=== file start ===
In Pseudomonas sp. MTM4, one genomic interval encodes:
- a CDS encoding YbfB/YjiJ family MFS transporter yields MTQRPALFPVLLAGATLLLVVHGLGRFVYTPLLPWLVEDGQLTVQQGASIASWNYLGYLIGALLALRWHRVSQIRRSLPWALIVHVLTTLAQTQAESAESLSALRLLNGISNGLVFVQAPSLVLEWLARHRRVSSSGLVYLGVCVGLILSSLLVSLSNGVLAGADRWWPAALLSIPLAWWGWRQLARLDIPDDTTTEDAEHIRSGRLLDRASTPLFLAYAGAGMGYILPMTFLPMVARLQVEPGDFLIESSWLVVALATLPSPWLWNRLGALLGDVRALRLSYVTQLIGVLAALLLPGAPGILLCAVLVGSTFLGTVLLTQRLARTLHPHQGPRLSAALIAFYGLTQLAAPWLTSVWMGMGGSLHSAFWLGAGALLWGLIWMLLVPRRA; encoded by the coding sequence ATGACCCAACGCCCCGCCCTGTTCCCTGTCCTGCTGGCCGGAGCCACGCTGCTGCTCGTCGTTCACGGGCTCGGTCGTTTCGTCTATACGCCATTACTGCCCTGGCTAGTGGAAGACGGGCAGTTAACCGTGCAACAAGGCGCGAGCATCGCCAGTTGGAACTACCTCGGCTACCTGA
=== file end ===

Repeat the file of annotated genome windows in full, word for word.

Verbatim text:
In Pseudomonas sp. MTM4, one genomic interval encodes:
- a CDS encoding YbfB/YjiJ family MFS transporter yields MTQRPALFPVLLAGATLLLVVHGLGRFVYTPLLPWLVEDGQLTVQQGASIASWNYLGYLIGALLALRWHRVSQIRRSLPWALIVHVLTTLAQTQAESAESLSALRLLNGISNGLVFVQAPSLVLEWLARHRRVSSSGLVYLGVCVGLILSSLLVSLSNGVLAGADRWWPAALLSIPLAWWGWRQLARLDIPDDTTTEDAEHIRSGRLLDRASTPLFLAYAGAGMGYILPMTFLPMVARLQVEPGDFLIESSWLVVALATLPSPWLWNRLGALLGDVRALRLSYVTQLIGVLAALLLPGAPGILLCAVLVGSTFLGTVLLTQRLARTLHPHQGPRLSAALIAFYGLTQLAAPWLTSVWMGMGGSLHSAFWLGAGALLWGLIWMLLVPRRA; encoded by the coding sequence ATGACCCAACGCCCCGCCCTGTTCCCTGTCCTGCTGGCCGGAGCCACGCTGCTGCTCGTCGTTCACGGGCTCGGTCGTTTCGTCTATACGCCATTACTGCCCTGGCTAGTGGAAGACGGGCAGTTAACCGTGCAACAAGGCGCGAGCATCGCCAGTTGGAACTACCTCGGCTACCTGA